We are currently developing detailed guidance to provide practitioners with a clear understanding of how to integrate decision triggers within their organisations’ frameworks. This approach will be tested through a series of case studies to illustrate how decision triggers can be applied to managing species, ecosystems and threatening processes. If you would like to find out more about our upcoming research, and a PhD opportunity within this research programme, please contact Carly Cook.

“The future of corporate biodiversity accounting and disclosure” at the Conservation Optimism Summit, 10.00–11.30am, 21 April 2017, London

You are invited to join the interactive panel discussion and Q&A session, where panelist will share current ideas and best-practice, and debate the future direction of business’ contribution to the conservation of biodiversity.

Corporate biodiversity session promotion

Please pass on the session flyer to anyone who may be interested.

Session details and full list of panelists can be found here

Please register to attend the summit here

For more information please contact Prue Addison


Monitoring, evaluation and reporting symposium at the AMSA conference

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I’m pleased to announce that the monitoring, evaluation and reporting symposium will be running at the Australian Marine Sciences Association conference in July this year.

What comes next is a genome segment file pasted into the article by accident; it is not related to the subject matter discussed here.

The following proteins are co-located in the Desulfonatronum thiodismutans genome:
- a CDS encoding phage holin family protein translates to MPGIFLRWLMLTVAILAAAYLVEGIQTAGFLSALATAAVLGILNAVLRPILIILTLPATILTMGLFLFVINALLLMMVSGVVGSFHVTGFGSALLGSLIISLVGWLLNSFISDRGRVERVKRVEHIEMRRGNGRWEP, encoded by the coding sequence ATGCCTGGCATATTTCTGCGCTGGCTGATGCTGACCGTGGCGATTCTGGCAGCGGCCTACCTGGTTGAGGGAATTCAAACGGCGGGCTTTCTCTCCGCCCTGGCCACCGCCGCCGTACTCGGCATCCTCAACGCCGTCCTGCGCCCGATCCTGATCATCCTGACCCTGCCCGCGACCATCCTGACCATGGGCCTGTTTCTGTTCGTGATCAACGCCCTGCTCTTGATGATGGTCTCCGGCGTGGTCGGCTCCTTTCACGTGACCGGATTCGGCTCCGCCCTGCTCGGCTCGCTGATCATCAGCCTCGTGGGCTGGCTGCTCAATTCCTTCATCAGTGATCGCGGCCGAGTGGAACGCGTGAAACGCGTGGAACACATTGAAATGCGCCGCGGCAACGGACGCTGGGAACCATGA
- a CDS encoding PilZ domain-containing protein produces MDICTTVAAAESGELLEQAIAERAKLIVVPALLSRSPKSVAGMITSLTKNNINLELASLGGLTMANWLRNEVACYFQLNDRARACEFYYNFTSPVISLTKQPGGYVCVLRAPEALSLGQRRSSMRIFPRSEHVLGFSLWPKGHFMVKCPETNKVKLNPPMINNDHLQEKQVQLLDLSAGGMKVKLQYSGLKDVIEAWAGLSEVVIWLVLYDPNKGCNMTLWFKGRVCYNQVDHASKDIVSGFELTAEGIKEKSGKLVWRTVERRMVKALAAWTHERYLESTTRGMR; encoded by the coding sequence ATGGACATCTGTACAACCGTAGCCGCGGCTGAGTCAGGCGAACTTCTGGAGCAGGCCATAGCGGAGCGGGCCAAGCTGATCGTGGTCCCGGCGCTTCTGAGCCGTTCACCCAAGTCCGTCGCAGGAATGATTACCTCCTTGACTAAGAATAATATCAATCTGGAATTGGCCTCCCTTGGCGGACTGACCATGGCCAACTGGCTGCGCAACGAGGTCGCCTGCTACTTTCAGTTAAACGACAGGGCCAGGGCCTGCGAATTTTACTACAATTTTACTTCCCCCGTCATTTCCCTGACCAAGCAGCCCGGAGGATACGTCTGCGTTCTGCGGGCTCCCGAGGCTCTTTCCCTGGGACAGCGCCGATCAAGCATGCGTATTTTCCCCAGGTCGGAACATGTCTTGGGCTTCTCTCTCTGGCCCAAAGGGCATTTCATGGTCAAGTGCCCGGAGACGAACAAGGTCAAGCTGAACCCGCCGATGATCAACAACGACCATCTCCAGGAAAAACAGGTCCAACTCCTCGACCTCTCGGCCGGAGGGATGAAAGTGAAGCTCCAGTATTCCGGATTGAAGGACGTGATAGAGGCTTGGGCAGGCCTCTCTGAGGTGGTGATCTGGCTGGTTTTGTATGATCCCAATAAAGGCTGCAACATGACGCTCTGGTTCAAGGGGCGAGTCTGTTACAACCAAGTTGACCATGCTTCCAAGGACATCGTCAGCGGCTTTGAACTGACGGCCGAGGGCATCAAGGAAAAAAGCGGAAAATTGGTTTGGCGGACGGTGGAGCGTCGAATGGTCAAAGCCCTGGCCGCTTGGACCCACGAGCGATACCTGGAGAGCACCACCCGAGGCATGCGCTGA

This symposium is shaping up to be a great forum to share innovative ideas to progress current approaches to monitoring, evaluation and reporting on the health of the marine environment.

Abigail McQuatters-Gollop will be giving an keynote presentation on lessons learnt from the implementation of the latest marine conservation initiative in the European Union – the Marine Strategy Framework Directive. We also have a range of presentations that have been proposed by Australian marine scientists from government agencies, universities and NGOs.

We are now seeking presenters to submit abstracts in order to share their research, management approaches, or innovative ideas for monitoring, evaluation and reporting of the marine environment. We welcome abstracts for either oral presentations or presentation electronic posters (PEPs) to contribute to this symposium. Abstracts are due on Friday 17th April. Please submit your abstract here:

We ask that presenters focus on sharing current, new or upcoming ideas that are changing MER in the marine environment to support clear and defensible evidence-based management. Please feel free to contact myself, David Collins or Steffan Howe (contact details below) if you’d like to discuss a potential contribution to this symposium.

Below is an outline of the symposium for your information. I look forward to seeing your abstracts roll in through the online system soon!